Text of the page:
If McDonald's or any other company got only one out of every four orders right, the place would be empty the next day.
Not the Bowl Championship Series.
Business has never been better. The people in charge have more money to throw around, more of their pals at the chambers of commerce are sharing in the take and their TV partner couldn't be happier, largely because the suckers who pay the freight by tuning in to games aren't going anywhere.
Since hijacking the game's postseason in 1998 with the promise of matching No. 1 vs. No. 2 in the title game, the BCS has delivered exactly twice. Once in the 2002 season, when undefeated Miami and Ohio State met, and again in the 2005 season, when Texas and Southern California did the same.
This year? Don't ask.
Befitting a season that began with a colossal upset and got more unpredictable as it unfolded, Ohio State will play LSU on Jan. 7 in New Orleans. The Tigers' appearance marks the first time a two-loss team has made the championship game.
"I don't think that it's so much the system as it is the year," BCS chief and Southeastern Conference commissioner Mike Slive said Sunday night, in a classic case of blaming the victim.
In the past, the BCS fended off demands for a playoff by "tweaking" the format - a half-dozen times in its brief tenure - only to find an additional tweak or two is needed the next year. What they've done the past two years to escape blame is suggest they might be ready to change.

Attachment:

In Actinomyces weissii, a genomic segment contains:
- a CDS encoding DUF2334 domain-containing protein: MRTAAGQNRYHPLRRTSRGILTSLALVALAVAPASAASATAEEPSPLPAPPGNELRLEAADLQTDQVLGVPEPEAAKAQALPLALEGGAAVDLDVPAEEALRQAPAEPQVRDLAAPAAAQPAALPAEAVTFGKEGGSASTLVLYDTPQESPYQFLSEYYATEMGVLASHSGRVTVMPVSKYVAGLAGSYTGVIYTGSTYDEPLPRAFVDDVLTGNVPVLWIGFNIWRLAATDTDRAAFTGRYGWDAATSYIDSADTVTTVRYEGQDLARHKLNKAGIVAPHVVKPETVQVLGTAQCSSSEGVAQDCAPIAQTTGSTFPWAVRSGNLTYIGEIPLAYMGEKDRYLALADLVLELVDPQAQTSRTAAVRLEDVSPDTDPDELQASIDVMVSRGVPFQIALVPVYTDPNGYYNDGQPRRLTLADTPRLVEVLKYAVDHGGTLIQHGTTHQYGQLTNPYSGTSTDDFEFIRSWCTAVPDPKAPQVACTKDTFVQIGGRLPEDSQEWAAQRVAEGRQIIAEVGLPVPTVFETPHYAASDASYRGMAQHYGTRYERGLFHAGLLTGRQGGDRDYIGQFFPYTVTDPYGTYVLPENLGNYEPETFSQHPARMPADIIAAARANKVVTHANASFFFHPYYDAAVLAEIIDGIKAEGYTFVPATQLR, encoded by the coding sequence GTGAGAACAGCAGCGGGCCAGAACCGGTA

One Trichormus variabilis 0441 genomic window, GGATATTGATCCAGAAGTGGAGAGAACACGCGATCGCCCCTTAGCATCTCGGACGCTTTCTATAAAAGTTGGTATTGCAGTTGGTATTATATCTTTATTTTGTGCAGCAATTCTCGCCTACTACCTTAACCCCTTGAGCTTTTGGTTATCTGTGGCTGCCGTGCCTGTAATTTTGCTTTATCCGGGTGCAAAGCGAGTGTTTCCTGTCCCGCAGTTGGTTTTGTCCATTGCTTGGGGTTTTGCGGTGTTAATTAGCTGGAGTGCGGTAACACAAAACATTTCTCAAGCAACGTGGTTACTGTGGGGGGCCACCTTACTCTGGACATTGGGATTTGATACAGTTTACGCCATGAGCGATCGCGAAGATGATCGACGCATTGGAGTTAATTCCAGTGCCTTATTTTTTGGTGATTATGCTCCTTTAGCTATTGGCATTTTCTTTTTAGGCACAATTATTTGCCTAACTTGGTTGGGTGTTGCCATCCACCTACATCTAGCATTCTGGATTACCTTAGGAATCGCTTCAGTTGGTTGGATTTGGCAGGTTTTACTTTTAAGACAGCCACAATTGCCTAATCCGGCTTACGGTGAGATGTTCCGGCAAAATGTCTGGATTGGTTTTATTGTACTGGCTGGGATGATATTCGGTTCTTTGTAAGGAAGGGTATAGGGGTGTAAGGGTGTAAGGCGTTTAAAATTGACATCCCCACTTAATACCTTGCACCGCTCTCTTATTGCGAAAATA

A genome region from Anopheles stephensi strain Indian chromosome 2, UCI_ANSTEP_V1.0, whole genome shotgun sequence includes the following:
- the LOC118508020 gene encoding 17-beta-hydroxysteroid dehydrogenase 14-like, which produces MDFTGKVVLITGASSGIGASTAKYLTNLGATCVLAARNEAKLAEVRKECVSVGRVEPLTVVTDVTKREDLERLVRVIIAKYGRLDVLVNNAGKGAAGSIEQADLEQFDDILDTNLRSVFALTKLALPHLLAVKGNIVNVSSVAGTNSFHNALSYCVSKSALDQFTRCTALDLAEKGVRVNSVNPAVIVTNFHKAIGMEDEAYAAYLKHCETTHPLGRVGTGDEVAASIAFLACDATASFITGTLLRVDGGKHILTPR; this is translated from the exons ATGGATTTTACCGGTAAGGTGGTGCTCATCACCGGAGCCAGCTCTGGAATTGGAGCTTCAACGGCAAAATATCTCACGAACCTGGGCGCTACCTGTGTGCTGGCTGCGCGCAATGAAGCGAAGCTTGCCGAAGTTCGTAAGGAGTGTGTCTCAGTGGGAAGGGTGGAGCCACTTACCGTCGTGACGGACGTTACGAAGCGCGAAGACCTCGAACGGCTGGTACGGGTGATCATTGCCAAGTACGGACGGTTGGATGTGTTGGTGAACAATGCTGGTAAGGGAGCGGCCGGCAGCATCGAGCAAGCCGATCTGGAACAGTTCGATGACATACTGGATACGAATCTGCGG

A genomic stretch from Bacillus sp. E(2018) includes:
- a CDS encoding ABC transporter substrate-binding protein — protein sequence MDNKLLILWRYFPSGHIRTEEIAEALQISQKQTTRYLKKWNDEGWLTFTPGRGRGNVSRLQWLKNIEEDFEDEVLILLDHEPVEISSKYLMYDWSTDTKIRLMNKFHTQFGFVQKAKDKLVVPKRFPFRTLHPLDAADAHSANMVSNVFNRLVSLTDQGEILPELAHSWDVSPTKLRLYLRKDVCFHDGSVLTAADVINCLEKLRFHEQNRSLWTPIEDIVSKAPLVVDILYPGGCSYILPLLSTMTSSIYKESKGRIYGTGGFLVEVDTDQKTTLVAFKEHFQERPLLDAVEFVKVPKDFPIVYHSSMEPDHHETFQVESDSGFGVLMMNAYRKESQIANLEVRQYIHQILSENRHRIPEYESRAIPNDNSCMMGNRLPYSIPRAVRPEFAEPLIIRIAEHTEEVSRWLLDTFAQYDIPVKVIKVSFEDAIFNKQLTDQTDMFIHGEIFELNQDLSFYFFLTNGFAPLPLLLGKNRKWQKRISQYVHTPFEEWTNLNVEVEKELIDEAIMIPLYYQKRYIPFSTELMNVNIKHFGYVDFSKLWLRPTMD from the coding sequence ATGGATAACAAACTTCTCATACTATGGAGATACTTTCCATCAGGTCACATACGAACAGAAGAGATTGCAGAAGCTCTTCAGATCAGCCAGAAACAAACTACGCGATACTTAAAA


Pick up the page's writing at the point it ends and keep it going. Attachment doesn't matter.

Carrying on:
Slive and his pals back at headquarters already know how the "format" should be adjusted - and have from the beginning: a playoff of some sort. That's why a fifth BCS game was tucked into the current TV deal that runs through the 2011 bowls. Known as a "plus-one," it could be played after the four BCS games as a kind of college football Super Bowl.
Yet when Slive was asked how soon it might happen, this is how he answered (keep in mind that he's a lawyer by training):
"We have to put this one in the mix and look at it. If you go to a plus-one, you're going to have years in which it is just very, very appropriate. You're going to have years where it may not be so appropriate. ... The only way to solve that is to have a flexible format and just make sure that we look at the standings and then decide how to finish the year."
Translation: We ain't changing anytime soon. We like things exactly the way they are, and as long as we have the TV rights and the backing of the university presidents from the power conferences, we'll keep making it up as we go along.
Jim Litke writes for the Associated Press.